Most Southeast Asian governments regard the war in Ukraine as a distant crisis, one on which there is little incentive to take a clear stand. Nor, as Singapore Prime Minister Lee Hsien Loong made clear again recently, is the region interested in a democracy versus autocracy “competition of systems”.
This divide between Southeast Asia and the US and its alliance partners has been evident for some time over China. For all the homage they pay to ASEAN centrality, the United States and its close partners increasingly are clustering together and working around the group to promote a favourable power balance, and to deliver public goods using the Alliance network and new groupings like the Quad and AUKUS.
The United States and its Indo-Pacific allies can’t let the gap widen further because of the war in Ukraine. To do so risks tilting the balance of power in the region towards China. Beijing has already sought to rally support in Southeast Asia, preying on the region’s reluctance to take sides, and seeking to position China as the region’s development and security partner of choice and a responsible power calling for negotiation and settlement. China also blames sanctions, not Russia’s aggression, for rising fuel and commodity prices. All this is overlaid with a blast of propaganda pointing the finger at the United States for allegedly provoking the invasion and muddying the waters on war crimes.
These endeavours are consistent with long-standing attempts to persuade Southeast Asian nations to stand with China to reject the “old” US-led order and build one more favourable to China and, by extension, the developing world. Southeast Asia elites take this with a grain of salt – trust in China is lower than ever. But Beijing would be content with the way most of Southeast Asia has stayed out of the fray.
The displays of doubt in media commentary in Japan and South Korea in recent weeks about how far both nations can rely on the United States for their security are not in themselves new, but nonetheless striking in their openness. Even with the best will in the world, such doubts are inherently hard to ease. But they underline the importance of the Biden Administration’s attempts to keep the Indo-Pacific in focus even as it manages the inevitable and necessary demands of leadership in support of Ukraine.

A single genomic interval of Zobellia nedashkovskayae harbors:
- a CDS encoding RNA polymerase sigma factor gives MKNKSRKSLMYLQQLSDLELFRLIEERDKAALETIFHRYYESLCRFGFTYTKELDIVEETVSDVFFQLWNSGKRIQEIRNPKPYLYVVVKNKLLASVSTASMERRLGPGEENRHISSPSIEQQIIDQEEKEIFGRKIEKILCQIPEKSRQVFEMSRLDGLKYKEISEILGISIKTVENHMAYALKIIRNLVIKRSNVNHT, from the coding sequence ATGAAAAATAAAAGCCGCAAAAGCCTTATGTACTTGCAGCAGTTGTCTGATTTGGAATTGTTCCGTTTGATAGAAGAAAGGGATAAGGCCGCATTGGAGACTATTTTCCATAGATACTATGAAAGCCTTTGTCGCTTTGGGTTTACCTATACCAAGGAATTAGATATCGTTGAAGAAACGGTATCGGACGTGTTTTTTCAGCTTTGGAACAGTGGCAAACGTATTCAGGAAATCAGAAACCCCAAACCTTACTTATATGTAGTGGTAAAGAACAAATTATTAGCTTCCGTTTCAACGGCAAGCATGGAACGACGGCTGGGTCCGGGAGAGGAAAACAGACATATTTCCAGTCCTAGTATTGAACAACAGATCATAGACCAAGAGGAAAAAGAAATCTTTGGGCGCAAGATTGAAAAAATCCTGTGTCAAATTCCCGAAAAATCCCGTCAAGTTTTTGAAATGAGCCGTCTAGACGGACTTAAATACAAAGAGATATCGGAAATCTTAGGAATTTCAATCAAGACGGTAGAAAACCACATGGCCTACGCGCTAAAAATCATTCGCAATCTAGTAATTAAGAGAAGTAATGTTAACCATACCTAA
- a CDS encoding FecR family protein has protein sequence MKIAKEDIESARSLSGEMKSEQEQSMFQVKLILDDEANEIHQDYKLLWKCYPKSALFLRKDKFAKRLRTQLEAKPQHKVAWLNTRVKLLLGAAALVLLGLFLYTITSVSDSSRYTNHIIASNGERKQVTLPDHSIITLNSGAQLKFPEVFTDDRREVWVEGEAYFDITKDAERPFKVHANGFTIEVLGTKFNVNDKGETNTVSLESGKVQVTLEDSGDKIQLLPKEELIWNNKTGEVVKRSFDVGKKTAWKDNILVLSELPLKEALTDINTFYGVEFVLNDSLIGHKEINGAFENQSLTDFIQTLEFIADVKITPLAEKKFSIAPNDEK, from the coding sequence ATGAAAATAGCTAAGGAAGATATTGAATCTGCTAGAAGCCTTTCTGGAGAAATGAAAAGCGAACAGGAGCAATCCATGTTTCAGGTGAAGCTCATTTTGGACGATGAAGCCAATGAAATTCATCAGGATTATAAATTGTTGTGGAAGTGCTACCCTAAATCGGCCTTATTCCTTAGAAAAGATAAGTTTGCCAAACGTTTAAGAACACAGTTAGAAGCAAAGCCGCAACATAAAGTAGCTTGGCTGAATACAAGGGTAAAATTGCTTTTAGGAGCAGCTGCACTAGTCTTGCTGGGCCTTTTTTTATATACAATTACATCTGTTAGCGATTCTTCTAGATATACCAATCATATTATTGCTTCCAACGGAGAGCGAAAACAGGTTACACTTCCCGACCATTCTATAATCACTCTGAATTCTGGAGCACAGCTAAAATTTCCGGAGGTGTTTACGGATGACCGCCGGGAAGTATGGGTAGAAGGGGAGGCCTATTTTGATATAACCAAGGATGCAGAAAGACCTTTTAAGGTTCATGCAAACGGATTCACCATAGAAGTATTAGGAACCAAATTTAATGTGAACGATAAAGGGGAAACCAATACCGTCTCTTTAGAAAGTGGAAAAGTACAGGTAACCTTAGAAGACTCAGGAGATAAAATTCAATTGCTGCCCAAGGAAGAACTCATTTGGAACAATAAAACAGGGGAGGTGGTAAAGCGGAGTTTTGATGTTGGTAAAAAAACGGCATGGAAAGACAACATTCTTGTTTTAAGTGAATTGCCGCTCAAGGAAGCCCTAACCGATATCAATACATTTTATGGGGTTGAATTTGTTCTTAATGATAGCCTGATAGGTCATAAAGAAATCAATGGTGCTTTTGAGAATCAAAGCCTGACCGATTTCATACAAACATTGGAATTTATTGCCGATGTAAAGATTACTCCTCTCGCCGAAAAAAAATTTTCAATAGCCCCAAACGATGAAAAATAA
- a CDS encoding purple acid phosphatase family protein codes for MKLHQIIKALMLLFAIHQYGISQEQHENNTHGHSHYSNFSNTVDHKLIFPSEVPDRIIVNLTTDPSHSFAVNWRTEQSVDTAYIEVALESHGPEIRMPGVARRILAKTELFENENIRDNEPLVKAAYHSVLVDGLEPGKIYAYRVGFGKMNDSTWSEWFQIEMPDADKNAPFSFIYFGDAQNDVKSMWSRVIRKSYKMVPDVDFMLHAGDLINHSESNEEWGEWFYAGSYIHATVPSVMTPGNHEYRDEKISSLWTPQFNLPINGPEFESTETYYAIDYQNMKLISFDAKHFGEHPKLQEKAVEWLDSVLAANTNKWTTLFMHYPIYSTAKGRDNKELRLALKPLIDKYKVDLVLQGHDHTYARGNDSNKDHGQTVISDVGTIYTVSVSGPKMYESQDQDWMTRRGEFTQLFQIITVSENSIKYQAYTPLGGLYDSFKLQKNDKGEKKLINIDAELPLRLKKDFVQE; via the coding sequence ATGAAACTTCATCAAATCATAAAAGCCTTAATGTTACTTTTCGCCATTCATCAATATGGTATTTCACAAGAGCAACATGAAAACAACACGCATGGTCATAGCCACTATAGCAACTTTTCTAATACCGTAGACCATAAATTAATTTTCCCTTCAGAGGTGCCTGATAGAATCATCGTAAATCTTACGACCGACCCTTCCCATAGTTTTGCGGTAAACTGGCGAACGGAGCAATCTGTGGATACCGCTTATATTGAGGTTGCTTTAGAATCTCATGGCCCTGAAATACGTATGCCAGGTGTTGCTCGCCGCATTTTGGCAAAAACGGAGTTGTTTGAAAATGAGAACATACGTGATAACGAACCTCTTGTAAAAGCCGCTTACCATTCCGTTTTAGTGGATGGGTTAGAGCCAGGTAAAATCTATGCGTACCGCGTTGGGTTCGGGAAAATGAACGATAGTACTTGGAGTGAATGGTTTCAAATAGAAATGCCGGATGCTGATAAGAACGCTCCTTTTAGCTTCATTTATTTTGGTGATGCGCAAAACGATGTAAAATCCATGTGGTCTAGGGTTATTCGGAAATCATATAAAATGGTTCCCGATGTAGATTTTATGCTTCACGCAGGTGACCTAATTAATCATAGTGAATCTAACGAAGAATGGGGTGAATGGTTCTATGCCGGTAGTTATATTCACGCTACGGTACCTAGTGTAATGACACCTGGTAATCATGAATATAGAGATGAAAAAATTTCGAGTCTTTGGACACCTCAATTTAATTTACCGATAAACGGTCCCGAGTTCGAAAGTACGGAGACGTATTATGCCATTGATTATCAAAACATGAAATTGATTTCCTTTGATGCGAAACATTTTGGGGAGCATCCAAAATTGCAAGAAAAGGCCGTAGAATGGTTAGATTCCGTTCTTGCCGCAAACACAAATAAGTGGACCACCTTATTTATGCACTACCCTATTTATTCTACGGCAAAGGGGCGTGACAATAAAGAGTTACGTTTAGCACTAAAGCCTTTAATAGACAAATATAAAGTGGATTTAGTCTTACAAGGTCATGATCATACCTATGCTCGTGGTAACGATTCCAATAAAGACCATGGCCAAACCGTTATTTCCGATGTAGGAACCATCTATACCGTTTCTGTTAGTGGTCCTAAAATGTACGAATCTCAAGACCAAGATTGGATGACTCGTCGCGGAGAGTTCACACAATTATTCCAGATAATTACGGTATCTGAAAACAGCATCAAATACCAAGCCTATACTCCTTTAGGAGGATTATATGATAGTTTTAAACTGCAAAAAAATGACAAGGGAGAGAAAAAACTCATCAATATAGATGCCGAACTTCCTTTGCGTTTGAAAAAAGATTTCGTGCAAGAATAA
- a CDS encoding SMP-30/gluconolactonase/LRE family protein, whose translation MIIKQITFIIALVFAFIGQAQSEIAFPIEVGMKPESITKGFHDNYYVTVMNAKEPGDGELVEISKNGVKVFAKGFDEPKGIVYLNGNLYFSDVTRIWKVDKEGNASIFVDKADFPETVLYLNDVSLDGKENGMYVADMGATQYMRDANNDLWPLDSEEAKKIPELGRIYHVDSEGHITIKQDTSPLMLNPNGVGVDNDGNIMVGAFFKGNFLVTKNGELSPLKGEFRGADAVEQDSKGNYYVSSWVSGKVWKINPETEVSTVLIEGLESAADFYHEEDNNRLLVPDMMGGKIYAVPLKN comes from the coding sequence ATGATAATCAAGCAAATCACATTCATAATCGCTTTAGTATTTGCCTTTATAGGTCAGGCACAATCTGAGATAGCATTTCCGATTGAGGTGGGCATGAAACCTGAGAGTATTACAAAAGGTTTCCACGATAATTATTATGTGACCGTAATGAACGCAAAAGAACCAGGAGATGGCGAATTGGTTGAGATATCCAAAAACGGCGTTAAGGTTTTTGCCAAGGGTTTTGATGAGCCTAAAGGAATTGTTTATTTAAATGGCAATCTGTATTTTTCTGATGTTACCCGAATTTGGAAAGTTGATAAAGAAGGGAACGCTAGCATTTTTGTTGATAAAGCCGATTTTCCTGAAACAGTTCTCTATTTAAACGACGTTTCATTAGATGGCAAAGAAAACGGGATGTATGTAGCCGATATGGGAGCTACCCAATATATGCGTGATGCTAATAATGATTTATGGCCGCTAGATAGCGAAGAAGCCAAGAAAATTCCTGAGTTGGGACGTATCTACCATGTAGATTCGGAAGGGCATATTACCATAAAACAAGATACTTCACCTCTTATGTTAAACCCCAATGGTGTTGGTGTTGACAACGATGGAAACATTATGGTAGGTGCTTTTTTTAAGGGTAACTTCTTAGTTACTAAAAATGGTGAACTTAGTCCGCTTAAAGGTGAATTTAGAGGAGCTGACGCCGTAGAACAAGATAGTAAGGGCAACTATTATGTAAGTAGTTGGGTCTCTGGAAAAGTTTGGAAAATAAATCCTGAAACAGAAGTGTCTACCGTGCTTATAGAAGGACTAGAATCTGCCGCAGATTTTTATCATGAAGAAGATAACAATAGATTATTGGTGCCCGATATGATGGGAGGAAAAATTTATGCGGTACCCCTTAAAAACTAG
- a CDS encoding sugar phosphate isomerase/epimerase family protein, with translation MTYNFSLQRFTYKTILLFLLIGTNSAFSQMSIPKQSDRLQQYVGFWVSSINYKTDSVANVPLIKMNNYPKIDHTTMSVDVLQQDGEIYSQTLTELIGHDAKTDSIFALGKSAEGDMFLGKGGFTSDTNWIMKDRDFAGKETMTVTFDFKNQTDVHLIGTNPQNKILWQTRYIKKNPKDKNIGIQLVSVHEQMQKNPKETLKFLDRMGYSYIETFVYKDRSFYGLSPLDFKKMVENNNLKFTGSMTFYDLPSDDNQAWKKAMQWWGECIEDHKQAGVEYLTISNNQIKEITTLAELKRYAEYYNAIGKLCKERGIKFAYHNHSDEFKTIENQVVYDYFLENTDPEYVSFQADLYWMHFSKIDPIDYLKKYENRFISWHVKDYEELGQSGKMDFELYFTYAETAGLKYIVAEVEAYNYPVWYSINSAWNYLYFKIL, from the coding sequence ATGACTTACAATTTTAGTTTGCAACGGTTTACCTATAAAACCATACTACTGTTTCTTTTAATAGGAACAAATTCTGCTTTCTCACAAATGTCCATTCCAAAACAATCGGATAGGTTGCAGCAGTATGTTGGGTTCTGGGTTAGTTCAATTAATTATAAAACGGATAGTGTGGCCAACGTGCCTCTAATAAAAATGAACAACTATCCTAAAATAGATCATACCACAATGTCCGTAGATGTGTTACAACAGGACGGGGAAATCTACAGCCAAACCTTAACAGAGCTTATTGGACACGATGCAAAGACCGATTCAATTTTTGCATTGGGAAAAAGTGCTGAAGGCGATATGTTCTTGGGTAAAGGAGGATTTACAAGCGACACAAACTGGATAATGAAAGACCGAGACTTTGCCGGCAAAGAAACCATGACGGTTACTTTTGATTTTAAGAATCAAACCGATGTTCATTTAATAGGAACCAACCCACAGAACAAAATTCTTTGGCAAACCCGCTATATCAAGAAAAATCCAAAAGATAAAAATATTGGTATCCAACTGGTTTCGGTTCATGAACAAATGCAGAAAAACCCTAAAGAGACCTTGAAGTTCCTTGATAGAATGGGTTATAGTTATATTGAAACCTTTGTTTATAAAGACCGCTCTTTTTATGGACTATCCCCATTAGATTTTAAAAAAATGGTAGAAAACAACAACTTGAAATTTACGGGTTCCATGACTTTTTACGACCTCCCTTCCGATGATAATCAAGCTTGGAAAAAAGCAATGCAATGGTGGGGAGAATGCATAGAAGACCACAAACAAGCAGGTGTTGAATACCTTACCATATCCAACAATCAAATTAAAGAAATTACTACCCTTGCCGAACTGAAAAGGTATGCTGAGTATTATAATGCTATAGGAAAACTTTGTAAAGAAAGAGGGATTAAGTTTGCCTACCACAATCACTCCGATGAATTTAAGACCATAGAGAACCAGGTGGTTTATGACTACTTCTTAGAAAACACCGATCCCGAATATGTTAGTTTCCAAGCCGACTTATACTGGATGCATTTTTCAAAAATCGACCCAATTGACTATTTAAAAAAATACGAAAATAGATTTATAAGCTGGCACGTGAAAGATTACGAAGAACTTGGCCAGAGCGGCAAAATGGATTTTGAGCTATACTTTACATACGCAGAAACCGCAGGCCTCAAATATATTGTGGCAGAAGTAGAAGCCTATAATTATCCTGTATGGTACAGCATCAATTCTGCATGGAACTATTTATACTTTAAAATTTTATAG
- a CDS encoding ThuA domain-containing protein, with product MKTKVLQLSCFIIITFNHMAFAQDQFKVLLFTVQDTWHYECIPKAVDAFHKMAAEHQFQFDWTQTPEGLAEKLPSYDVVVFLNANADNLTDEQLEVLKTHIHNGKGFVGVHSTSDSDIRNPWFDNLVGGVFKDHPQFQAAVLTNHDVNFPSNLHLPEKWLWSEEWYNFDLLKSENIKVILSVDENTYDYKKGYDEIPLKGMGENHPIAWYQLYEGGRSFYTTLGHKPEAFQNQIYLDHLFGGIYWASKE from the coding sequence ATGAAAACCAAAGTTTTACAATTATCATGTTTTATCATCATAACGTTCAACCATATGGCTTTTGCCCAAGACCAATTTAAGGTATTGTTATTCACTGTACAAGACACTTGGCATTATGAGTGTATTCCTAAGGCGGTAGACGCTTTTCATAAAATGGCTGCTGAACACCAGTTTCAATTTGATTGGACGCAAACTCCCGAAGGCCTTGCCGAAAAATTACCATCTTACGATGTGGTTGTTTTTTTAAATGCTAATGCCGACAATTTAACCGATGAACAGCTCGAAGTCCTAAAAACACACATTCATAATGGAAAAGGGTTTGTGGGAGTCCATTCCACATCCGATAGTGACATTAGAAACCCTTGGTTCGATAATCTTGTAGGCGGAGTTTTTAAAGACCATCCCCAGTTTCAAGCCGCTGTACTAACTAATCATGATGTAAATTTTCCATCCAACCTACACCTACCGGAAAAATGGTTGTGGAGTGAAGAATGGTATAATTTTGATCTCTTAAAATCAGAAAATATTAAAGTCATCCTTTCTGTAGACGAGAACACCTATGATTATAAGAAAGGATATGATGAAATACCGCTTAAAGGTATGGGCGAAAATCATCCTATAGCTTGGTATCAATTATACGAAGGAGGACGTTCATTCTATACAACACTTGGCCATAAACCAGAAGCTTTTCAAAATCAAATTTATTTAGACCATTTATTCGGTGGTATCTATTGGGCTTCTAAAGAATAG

There are other implications here for the United States and its close partners. The Biden Administration says it does not ask Southeast Asian countries to “choose”, but too often its narrative remains infused with a desire to demonstrate that democratic systems are superior to autocratic ones. This is pointless in Southeast Asia – the better approach is to stress shared principles, like sovereignty and non-use of coercion, drawn from the region’s own foundational documents (like the ASEAN Charter and Treaty of Amity and Cooperation).
China’s attempts to rally Southeast Asian countries behind its position on the invasion of Ukraine is also yet another reminder, if one was needed, that the contest for influence in Southeast Asia will require creative diplomacy and deep pockets for the foreseeable future. The United States and its democratic partners need to keep doing the basics well – turning up regularly at senior levels in Southeast Asia and delivering investment, trade, vaccines, and other high priority needs, like clean energy technology and infrastructure.
Cooperation in values-based groupings has other limits in the Indo-Pacific. America’s most senior trade official has declared free trade agreements to be old hat. This is news to East Asia. While Australia and Japan are working increasingly closely with the United States to reduce potentially dangerous dependencies on China, especially in strategically important technologies and goods, both nations still have one foot firmly planted in the world of globalisation and large, plurilateral East Asian trade deals. So too South Korea. It is America that is the odd one out here.
Whatever they might say publicly, the Biden Administration’s Asia hands know the much-touted Indo-Pacific Economic Framework can’t substitute for participation in the region’s large plurilateral trade deals. They also know US politics makes joining the Comprehensive Progressive Trans-Pacific Partnership (CPTPP) impossible for now. America’s close partners need to do what they can to make the best of the Indo-Pacific Economic Framework while quietly continuing advocacy in Congress on why CPTPP is a better way to compete economically with China.
Finally, as Southeast Asian elites are often quick to point out in private conversations, the durability and credibility of an Indo-Pacific partnership to defend liberal values and rules-based order rests heavily, perhaps unsteadily, on the health of America’s own democracy.
Richard Maude is the Executive Director, Policy, Asia Society Australia and a Senior Fellow at the Asia Society Policy Institute.
Asia Society Australia acknowledges the support of the Victorian Government.